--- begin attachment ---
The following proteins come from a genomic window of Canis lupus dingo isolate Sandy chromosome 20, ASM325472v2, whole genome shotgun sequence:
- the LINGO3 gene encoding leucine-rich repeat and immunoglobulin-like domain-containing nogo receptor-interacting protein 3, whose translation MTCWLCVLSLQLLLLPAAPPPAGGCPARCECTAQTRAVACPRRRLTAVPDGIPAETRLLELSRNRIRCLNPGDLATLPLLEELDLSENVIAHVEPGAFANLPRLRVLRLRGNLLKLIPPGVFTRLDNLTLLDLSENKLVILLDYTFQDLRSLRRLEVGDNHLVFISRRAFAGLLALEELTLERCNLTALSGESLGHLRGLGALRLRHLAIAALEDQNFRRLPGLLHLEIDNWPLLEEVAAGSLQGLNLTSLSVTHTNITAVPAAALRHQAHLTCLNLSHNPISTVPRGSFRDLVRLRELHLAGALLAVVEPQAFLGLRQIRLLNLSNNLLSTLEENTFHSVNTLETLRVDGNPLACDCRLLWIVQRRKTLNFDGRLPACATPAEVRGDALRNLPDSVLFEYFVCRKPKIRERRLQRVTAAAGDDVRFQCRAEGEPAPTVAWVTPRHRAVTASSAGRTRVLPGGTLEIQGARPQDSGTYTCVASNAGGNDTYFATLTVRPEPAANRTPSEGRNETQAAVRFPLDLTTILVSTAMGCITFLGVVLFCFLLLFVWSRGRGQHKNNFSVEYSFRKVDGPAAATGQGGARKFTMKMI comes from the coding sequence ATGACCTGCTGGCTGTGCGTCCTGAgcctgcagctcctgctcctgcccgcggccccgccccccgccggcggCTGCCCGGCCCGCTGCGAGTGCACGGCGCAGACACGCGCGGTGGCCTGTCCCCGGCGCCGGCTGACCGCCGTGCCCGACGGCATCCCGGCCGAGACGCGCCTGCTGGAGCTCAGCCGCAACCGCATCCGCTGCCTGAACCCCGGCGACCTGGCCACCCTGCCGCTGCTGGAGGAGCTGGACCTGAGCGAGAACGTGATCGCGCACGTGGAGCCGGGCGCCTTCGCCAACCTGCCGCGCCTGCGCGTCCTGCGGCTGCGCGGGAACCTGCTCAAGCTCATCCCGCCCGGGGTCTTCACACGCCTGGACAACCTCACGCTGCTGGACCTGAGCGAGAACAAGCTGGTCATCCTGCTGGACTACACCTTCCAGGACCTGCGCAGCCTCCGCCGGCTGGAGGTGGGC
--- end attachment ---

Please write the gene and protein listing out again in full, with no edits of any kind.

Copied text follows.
The following proteins come from a genomic window of Canis lupus dingo isolate Sandy chromosome 20, ASM325472v2, whole genome shotgun sequence:
- the LINGO3 gene encoding leucine-rich repeat and immunoglobulin-like domain-containing nogo receptor-interacting protein 3, whose translation MTCWLCVLSLQLLLLPAAPPPAGGCPARCECTAQTRAVACPRRRLTAVPDGIPAETRLLELSRNRIRCLNPGDLATLPLLEELDLSENVIAHVEPGAFANLPRLRVLRLRGNLLKLIPPGVFTRLDNLTLLDLSENKLVILLDYTFQDLRSLRRLEVGDNHLVFISRRAFAGLLALEELTLERCNLTALSGESLGHLRGLGALRLRHLAIAALEDQNFRRLPGLLHLEIDNWPLLEEVAAGSLQGLNLTSLSVTHTNITAVPAAALRHQAHLTCLNLSHNPISTVPRGSFRDLVRLRELHLAGALLAVVEPQAFLGLRQIRLLNLSNNLLSTLEENTFHSVNTLETLRVDGNPLACDCRLLWIVQRRKTLNFDGRLPACATPAEVRGDALRNLPDSVLFEYFVCRKPKIRERRLQRVTAAAGDDVRFQCRAEGEPAPTVAWVTPRHRAVTASSAGRTRVLPGGTLEIQGARPQDSGTYTCVASNAGGNDTYFATLTVRPEPAANRTPSEGRNETQAAVRFPLDLTTILVSTAMGCITFLGVVLFCFLLLFVWSRGRGQHKNNFSVEYSFRKVDGPAAATGQGGARKFTMKMI comes from the coding sequence ATGACCTGCTGGCTGTGCGTCCTGAgcctgcagctcctgctcctgcccgcggccccgccccccgccggcggCTGCCCGGCCCGCTGCGAGTGCACGGCGCAGACACGCGCGGTGGCCTGTCCCCGGCGCCGGCTGACCGCCGTGCCCGACGGCATCCCGGCCGAGACGCGCCTGCTGGAGCTCAGCCGCAACCGCATCCGCTGCCTGAACCCCGGCGACCTGGCCACCCTGCCGCTGCTGGAGGAGCTGGACCTGAGCGAGAACGTGATCGCGCACGTGGAGCCGGGCGCCTTCGCCAACCTGCCGCGCCTGCGCGTCCTGCGGCTGCGCGGGAACCTGCTCAAGCTCATCCCGCCCGGGGTCTTCACACGCCTGGACAACCTCACGCTGCTGGACCTGAGCGAGAACAAGCTGGTCATCCTGCTGGACTACACCTTCCAGGACCTGCGCAGCCTCCGCCGGCTGGAGGTGGGC